The Precautionary Principle and Regulation of Exposure to Electromagnetic Fields


Basic Considerations

ICEMS (International Commission for Electromagnetic Safety)

Regulation and limitation of exposure to nonionizing radiation was introduced for some occupations and military applications in the 1950s, but exposure standards for the general public and broader occupational categories were not established until the 1980s. At that time distinctly different approaches to standardsetting were applied in the Western World as compared to the Soviet Union, Eastern European countries and China. Efforts of WHO to reconcile the different approaches have not been successful. While the two approaches have some similarities, still there are considerable discrepancies in procedure and resultant guideline levels of most Western countries as compared to Russia, China and Eastern European countries. Furthermore, Italy, Switzerland, Belgium and regional authorities of other countries apply guideline and limit values that are based on still other procedures and considerations.

There is considerable public concern in many countries, especially about possible long-term effects of EMFs, that is at least partially due to these discrepancies and the legitimate scientific controversy surrounding them.

Basis for Limiting Exposure to EMFs

A fundamental error of reasoning can be demonstrated in numerous statements of international and national EMF standard-setting organizations and committees. Its essence is the assumption that science-based, ‘objective’ guidelines have to rely on ‘established’ evidence only. It is significant that none of these documents that abundantly make use of the term ‘established’ make any effort to define it.

Furthermore, this ‘scientific’ and ‘objective’ method is often contrasted to the falsely labeled ‘political’, ‘subjective’ and ‘ultimately arbitrary’ one that is related to the precautionary principle.

For two reasons this line of argument is faulty.

First, any effort to define how results become ‘established’ must acknowledge that the process includes an arbitrary aspect of subjective acceptance. Second, the derivation of an exposure guideline itself can never be based solely on science, i.e. on empirical data and a sound theory that has withstood serious tests to refute it. Guideline decisions are made that contain subjective elements of values or policy.

An illustrative example is the application of safety factors to adjust for variations in environmental conditions and susceptibility in the population that should be protected. These factors are rarely based on evidence and rather introduced by convention or even economical considerations and technical feasibility. In risk assessment all the evidence pertaining to the scientific issues has to be considered and nothing makes it ever ‘established’ except an ultimately subjective decision.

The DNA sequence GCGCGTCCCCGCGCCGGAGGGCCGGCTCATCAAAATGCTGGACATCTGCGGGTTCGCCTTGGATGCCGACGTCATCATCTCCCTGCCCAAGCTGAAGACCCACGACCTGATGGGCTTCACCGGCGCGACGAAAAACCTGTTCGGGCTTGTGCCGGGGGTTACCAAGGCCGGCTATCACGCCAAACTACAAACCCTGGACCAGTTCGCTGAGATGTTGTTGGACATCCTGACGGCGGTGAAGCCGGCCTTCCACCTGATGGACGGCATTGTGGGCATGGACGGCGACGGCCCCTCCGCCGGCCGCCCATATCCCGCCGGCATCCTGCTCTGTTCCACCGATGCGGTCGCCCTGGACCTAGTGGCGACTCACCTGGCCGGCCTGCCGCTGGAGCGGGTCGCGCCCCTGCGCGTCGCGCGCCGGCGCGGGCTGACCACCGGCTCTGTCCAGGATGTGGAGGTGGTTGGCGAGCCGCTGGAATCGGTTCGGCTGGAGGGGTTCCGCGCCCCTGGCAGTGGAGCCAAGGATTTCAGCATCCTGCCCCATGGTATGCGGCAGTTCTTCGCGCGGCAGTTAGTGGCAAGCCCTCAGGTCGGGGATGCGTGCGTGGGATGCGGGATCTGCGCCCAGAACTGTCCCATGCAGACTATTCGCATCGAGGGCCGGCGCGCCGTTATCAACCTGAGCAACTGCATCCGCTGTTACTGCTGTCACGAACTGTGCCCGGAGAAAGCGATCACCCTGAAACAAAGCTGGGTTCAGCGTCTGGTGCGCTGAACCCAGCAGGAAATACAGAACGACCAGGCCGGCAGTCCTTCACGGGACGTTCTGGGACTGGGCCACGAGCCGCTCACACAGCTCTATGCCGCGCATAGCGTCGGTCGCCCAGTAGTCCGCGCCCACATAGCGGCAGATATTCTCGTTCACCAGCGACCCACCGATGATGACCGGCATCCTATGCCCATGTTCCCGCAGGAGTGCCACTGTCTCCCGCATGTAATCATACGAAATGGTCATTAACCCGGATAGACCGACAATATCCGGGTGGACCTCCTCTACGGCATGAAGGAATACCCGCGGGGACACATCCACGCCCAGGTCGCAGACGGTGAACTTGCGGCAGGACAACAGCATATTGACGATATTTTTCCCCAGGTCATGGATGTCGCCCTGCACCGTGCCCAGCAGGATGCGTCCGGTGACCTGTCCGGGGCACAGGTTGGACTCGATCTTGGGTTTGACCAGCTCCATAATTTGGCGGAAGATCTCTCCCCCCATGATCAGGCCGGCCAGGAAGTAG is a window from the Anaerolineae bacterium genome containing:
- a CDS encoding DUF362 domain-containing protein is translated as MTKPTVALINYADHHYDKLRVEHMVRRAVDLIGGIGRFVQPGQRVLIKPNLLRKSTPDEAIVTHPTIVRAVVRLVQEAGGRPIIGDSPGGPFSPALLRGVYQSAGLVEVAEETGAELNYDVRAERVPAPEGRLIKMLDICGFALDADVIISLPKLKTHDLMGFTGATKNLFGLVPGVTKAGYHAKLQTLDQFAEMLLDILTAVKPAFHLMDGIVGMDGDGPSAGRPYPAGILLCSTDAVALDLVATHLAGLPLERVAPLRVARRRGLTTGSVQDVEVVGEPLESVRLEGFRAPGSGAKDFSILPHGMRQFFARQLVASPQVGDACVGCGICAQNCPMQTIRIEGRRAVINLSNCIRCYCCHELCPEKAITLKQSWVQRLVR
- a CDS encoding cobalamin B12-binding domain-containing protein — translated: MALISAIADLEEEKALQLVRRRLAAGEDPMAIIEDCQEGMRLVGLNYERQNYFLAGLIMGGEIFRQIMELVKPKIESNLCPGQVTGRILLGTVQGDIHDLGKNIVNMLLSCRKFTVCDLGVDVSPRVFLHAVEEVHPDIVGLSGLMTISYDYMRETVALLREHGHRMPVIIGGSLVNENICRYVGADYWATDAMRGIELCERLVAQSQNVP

More- or less-standardized procedures for deriving national and international exposure guidelines for issues other than EMF have been developed in the past decades for environmental and occupational factors that are typically based on evidence from epidemiological studies, experimental investigations in animals and humans, in vitro studies and theoretical considerations about the mechanism of action.

Although weight and/or strength of evidence is thoroughly considered, a decisive element of these procedures is their precautionary approach. Because it is recognized that derivation of guidelines is conjectural and open to scientific controversy and discussion, the precautionary approach demands in case of uncertainty the evidence should be weighted to err in the direction that leads to the higher margin of safety. Examples of this procedure can be found in the Air Quality Guidelines for Europe by WHO.

Concerning EMFs, differences in exposure standards are mainly due to different answers to the following questions: What evidence should be used as the basis for the derivation? How should the broad spectrum of EMFs be subdivided? Which aspects of the multidimensional exposure situation must be considered? What are the relevant dosimetric quantities? Which safety factors should be introduced and what values should they take on?

In the face of such complexity, there is a great temptation to take the short cut for answering these questions. In fact, the procedure used by ICNIRP, IEEE, and other national and international standard-setting organizations reduces the problem to answering only the last of the questions stated above. These organizations maintain that the only evidence to start from are immediate short-term effects such as nerve excitations due to induced currents or temperature increase from absorption of...

Read the rest under: http://uh22.umwelt.univie.ac.at/icems/Pp150203.pdf

Informant: Sylvie


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Mai 2005

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